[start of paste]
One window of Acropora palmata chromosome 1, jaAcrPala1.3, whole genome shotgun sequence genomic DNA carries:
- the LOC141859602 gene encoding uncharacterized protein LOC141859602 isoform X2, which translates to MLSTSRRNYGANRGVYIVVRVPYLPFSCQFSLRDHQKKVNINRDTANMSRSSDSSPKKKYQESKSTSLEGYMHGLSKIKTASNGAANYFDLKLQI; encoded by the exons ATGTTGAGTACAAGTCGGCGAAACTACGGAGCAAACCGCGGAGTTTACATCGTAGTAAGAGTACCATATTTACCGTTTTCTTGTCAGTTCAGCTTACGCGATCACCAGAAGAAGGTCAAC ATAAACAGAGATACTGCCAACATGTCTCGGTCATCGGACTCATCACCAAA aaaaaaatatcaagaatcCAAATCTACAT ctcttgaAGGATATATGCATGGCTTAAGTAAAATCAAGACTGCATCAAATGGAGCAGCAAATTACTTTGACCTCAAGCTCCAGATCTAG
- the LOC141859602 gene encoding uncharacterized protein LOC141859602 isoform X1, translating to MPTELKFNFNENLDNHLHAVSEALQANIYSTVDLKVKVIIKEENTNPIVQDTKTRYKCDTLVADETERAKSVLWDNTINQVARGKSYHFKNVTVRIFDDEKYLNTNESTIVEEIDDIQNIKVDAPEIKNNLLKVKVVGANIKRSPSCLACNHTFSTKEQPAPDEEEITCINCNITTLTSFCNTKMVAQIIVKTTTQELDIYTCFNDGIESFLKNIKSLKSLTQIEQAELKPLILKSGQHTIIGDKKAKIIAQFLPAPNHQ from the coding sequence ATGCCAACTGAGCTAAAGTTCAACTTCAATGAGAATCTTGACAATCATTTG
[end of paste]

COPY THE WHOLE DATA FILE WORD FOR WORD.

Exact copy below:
One window of Acropora palmata chromosome 1, jaAcrPala1.3, whole genome shotgun sequence genomic DNA carries:
- the LOC141859602 gene encoding uncharacterized protein LOC141859602 isoform X2, which translates to MLSTSRRNYGANRGVYIVVRVPYLPFSCQFSLRDHQKKVNINRDTANMSRSSDSSPKKKYQESKSTSLEGYMHGLSKIKTASNGAANYFDLKLQI; encoded by the exons ATGTTGAGTACAAGTCGGCGAAACTACGGAGCAAACCGCGGAGTTTACATCGTAGTAAGAGTACCATATTTACCGTTTTCTTGTCAGTTCAGCTTACGCGATCACCAGAAGAAGGTCAAC ATAAACAGAGATACTGCCAACATGTCTCGGTCATCGGACTCATCACCAAA aaaaaaatatcaagaatcCAAATCTACAT ctcttgaAGGATATATGCATGGCTTAAGTAAAATCAAGACTGCATCAAATGGAGCAGCAAATTACTTTGACCTCAAGCTCCAGATCTAG
- the LOC141859602 gene encoding uncharacterized protein LOC141859602 isoform X1, translating to MPTELKFNFNENLDNHLHAVSEALQANIYSTVDLKVKVIIKEENTNPIVQDTKTRYKCDTLVADETERAKSVLWDNTINQVARGKSYHFKNVTVRIFDDEKYLNTNESTIVEEIDDIQNIKVDAPEIKNNLLKVKVVGANIKRSPSCLACNHTFSTKEQPAPDEEEITCINCNITTLTSFCNTKMVAQIIVKTTTQELDIYTCFNDGIESFLKNIKSLKSLTQIEQAELKPLILKSGQHTIIGDKKAKIIAQFLPAPNHQ from the coding sequence ATGCCAACTGAGCTAAAGTTCAACTTCAATGAGAATCTTGACAATCATTTG